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January 10, 2005

Opening trumpet for I-900

Tim Eyman has filed Initiative 900 -- its text will soon be available among proposed initiatives here -- to strengthen the hand of the state auditor to do performance audits on state agencies.

A performance audit is a report on an agency that attempts to say how well it works -- not only whether its accounting is good, but whether it is efficient, and whether it is actually achieving what it was set up to do.

The current auditor, Democrat Brian Sonntag, has been saying for years that he supports performance audits, and still says so, but he is critical of I-900 on two counts:

The first is that it empowers him to audit local government as well as state agencies. "Performance audits are a management tool," he says, and it shouldn't be the business of the state to manage local government.

The second reason is that he does not think a reform so should be done by initiaitve. He says he wants to work with the Legislature to pass a bill. He adds, "I'm hopeful there will be a better reception in the governor's office than we've seen in the past eight years."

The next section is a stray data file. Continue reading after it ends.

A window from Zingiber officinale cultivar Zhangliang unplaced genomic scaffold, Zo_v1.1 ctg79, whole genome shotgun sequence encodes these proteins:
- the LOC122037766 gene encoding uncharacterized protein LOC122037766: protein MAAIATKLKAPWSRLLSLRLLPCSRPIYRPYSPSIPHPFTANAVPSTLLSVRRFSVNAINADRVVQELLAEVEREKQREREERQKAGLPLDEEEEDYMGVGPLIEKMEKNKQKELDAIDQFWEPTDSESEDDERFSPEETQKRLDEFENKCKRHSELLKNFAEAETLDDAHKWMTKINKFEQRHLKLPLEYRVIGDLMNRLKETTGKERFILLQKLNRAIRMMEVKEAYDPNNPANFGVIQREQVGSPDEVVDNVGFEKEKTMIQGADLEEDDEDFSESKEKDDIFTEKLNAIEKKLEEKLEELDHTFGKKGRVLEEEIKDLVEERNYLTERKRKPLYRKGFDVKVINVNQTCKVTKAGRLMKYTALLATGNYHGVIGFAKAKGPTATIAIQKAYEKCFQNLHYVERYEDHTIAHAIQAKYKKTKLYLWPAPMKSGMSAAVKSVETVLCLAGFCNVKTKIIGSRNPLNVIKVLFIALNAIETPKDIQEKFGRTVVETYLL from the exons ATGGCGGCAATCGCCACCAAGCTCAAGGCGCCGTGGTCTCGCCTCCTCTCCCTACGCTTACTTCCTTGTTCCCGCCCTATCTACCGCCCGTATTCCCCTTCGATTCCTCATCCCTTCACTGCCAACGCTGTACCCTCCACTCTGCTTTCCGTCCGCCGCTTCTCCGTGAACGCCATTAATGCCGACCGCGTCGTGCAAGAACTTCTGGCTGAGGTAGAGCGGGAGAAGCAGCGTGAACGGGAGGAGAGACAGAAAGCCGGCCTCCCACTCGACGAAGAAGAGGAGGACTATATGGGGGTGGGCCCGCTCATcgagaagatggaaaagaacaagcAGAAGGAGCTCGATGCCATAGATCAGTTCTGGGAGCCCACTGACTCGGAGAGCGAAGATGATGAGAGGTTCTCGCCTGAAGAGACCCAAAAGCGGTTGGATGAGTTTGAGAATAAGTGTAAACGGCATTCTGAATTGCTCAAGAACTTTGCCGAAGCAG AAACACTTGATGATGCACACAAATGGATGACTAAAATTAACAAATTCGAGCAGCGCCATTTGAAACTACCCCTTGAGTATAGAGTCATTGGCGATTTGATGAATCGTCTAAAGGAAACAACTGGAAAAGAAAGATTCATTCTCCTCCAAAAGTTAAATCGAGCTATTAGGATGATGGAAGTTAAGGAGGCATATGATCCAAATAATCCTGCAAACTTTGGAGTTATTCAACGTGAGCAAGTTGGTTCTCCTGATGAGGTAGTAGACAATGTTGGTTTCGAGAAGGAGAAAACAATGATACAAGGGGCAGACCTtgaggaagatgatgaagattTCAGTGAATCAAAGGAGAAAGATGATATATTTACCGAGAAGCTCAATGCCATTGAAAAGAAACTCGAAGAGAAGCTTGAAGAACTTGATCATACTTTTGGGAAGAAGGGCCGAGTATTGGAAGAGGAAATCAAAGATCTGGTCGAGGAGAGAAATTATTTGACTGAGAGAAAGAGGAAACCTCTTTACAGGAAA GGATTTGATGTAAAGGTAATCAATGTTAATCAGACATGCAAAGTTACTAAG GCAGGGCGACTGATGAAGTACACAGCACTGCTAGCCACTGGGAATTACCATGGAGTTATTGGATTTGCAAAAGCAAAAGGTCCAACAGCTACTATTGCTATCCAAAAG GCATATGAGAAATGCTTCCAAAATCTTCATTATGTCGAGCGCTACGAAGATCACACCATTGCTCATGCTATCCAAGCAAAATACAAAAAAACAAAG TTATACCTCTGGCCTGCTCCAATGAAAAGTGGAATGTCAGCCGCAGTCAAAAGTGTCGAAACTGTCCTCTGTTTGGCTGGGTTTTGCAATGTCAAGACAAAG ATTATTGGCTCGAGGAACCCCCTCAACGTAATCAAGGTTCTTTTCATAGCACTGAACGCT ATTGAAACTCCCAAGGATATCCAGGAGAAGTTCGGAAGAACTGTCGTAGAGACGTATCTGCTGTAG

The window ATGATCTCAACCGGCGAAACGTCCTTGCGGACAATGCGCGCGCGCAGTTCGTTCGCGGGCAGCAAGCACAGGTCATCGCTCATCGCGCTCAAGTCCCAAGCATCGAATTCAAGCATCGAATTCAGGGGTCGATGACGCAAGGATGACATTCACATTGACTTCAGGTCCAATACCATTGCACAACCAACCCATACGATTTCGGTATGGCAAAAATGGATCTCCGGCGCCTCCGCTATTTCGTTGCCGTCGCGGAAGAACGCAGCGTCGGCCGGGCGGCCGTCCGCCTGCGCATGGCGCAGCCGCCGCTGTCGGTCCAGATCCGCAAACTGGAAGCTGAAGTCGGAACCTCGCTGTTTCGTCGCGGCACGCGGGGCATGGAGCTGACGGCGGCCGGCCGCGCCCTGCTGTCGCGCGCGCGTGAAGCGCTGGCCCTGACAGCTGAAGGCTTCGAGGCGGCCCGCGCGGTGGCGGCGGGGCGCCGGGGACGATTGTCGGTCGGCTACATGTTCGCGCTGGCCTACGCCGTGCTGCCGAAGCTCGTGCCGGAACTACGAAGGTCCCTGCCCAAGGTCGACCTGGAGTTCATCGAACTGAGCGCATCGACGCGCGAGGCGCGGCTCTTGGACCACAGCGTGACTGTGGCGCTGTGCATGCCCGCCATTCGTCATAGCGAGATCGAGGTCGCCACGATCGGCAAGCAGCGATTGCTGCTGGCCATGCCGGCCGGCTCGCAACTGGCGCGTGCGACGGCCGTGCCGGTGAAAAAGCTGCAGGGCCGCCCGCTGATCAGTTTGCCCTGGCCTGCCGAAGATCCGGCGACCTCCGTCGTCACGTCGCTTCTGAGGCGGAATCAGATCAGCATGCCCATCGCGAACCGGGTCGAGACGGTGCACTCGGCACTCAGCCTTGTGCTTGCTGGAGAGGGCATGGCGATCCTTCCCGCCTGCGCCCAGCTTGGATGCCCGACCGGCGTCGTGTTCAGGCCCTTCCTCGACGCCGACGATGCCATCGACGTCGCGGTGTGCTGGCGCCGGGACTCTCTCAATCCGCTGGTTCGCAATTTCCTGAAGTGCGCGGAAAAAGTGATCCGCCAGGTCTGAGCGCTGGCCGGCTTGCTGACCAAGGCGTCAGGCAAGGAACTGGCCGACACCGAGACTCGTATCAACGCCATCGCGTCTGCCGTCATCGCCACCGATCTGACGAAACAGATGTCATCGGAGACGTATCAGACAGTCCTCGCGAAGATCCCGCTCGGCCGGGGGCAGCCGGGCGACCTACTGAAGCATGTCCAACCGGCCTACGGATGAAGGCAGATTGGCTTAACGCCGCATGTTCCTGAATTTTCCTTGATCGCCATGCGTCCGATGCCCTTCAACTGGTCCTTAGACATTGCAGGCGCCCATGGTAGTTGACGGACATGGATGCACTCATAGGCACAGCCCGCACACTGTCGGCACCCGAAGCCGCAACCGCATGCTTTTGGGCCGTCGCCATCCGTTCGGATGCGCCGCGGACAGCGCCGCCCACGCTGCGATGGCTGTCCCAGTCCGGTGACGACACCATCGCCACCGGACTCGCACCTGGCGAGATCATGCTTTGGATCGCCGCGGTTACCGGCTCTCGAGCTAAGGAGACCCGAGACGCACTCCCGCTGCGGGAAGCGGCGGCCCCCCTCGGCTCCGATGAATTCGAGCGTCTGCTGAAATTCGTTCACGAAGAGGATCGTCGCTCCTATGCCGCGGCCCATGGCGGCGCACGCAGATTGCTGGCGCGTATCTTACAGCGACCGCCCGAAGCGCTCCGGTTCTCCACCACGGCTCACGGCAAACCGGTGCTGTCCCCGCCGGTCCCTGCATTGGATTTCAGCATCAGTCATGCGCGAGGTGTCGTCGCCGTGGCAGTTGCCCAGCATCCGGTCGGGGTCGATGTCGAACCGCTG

I can think of some local governments that could use a performance audit, though Sonntag might be right about it being outside the state's bailiwick. It could be used in a "good-government" way or a political way. He is undoubtedly right that in general, it is risky to widen state authority by initiative.

But it depends on the initiative. It will be a while before it's posted and people have time to analyze it. Even if it's not perfect, I-900 may break the logjam. As Eyman has said many times, initiatives are another form of lobbying -- and in this state, often a very effective form.

Another thing: Eyman always seeks easy-to-remember numbers for his initiatives -- like 200, 747 (from the airplane) or 776 (from the Revolution). Now it's I-900.

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Posted by Bruce Ramsey at January 10, 2005 02:32 PM



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